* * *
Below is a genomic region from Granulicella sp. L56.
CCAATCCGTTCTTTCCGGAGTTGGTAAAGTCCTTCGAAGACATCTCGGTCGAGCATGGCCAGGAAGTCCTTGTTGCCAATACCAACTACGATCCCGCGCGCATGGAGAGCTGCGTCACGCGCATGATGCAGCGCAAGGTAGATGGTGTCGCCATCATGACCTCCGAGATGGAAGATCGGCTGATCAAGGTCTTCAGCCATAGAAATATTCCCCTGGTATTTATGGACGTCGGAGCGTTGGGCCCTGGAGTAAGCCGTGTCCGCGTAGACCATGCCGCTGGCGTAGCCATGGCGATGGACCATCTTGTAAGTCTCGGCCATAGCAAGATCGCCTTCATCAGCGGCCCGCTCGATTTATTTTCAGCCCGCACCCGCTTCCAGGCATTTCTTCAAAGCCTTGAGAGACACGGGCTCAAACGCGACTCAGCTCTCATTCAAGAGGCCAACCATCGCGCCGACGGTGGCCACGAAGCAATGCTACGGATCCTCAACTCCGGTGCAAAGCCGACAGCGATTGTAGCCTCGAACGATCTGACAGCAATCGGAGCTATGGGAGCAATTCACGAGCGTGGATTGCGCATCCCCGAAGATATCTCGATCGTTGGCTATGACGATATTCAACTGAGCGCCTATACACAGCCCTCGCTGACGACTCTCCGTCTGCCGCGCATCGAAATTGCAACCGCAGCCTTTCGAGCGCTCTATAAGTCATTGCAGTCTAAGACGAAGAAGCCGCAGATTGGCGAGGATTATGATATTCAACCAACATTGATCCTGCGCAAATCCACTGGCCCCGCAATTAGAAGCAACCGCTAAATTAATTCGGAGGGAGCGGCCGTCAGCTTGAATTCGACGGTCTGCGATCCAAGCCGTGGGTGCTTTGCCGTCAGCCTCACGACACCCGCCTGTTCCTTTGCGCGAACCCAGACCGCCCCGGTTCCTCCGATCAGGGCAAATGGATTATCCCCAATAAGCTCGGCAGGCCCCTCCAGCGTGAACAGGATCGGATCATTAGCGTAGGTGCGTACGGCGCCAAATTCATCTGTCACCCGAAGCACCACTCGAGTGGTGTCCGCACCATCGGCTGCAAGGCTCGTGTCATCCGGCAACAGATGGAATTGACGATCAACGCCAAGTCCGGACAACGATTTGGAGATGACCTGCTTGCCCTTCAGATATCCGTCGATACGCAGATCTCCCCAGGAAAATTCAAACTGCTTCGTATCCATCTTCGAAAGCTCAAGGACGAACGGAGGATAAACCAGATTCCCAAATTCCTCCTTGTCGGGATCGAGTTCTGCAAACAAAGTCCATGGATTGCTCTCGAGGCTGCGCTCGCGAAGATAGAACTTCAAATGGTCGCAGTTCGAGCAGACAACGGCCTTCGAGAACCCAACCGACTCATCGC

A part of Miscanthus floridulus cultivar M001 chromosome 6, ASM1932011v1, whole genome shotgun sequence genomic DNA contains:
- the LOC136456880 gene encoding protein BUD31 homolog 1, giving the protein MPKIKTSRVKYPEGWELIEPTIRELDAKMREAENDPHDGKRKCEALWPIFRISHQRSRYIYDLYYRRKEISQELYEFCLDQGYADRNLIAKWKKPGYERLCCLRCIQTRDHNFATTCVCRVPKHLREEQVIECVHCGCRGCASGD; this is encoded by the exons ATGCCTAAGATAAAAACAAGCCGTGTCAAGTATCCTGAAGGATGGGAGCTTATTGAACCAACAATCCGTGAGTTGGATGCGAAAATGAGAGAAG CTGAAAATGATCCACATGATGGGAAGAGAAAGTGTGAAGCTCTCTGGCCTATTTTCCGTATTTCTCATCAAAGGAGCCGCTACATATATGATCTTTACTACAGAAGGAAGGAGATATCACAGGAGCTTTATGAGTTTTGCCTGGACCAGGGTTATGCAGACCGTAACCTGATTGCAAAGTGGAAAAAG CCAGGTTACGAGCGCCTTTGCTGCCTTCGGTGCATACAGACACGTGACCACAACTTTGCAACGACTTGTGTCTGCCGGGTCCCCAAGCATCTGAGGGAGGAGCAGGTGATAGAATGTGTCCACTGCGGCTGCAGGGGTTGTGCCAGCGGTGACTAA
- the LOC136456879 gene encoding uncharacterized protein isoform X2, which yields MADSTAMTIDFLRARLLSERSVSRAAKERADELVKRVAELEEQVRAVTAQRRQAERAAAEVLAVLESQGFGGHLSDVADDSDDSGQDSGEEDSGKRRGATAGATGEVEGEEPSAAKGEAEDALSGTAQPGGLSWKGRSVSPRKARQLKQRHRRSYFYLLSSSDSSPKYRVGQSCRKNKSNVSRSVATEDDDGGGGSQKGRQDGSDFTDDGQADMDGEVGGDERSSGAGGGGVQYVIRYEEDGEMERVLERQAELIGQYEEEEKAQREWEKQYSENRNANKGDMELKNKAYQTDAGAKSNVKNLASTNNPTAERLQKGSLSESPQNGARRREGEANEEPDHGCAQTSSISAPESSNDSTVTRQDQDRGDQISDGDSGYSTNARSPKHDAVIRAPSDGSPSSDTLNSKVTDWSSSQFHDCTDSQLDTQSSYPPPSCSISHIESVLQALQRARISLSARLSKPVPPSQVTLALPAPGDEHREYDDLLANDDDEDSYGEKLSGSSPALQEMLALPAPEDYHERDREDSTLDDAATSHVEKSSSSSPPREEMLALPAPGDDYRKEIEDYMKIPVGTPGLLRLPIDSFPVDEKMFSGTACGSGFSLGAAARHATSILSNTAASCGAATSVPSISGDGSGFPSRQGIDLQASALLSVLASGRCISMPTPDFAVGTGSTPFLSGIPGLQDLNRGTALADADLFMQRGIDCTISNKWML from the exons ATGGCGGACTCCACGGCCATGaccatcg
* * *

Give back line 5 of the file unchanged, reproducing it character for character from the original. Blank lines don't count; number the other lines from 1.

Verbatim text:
- the LOC136456879 gene encoding uncharacterized protein isoform X2, which yields MADSTAMTIDFLRARLLSERSVSRAAKERADELVKRVAELEEQVRAVTAQRRQAERAAAEVLAVLESQGFGGHLSDVADDSDDSGQDSGEEDSGKRRGATAGATGEVEGEEPSAAKGEAEDALSGTAQPGGLSWKGRSVSPRKARQLKQRHRRSYFYLLSSSDSSPKYRVGQSCRKNKSNVSRSVATEDDDGGGGSQKGRQDGSDFTDDGQADMDGEVGGDERSSGAGGGGVQYVIRYEEDGEMERVLERQAELIGQYEEEEKAQREWEKQYSENRNANKGDMELKNKAYQTDAGAKSNVKNLASTNNPTAERLQKGSLSESPQNGARRREGEANEEPDHGCAQTSSISAPESSNDSTVTRQDQDRGDQISDGDSGYSTNARSPKHDAVIRAPSDGSPSSDTLNSKVTDWSSSQFHDCTDSQLDTQSSYPPPSCSISHIESVLQALQRARISLSARLSKPVPPSQVTLALPAPGDEHREYDDLLANDDDEDSYGEKLSGSSPALQEMLALPAPEDYHERDREDSTLDDAATSHVEKSSSSSPPREEMLALPAPGDDYRKEIEDYMKIPVGTPGLLRLPIDSFPVDEKMFSGTACGSGFSLGAAARHATSILSNTAASCGAATSVPSISGDGSGFPSRQGIDLQASALLSVLASGRCISMPTPDFAVGTGSTPFLSGIPGLQDLNRGTALADADLFMQRGIDCTISNKWML from the exons ATGGCGGACTCCACGGCCATGaccatcg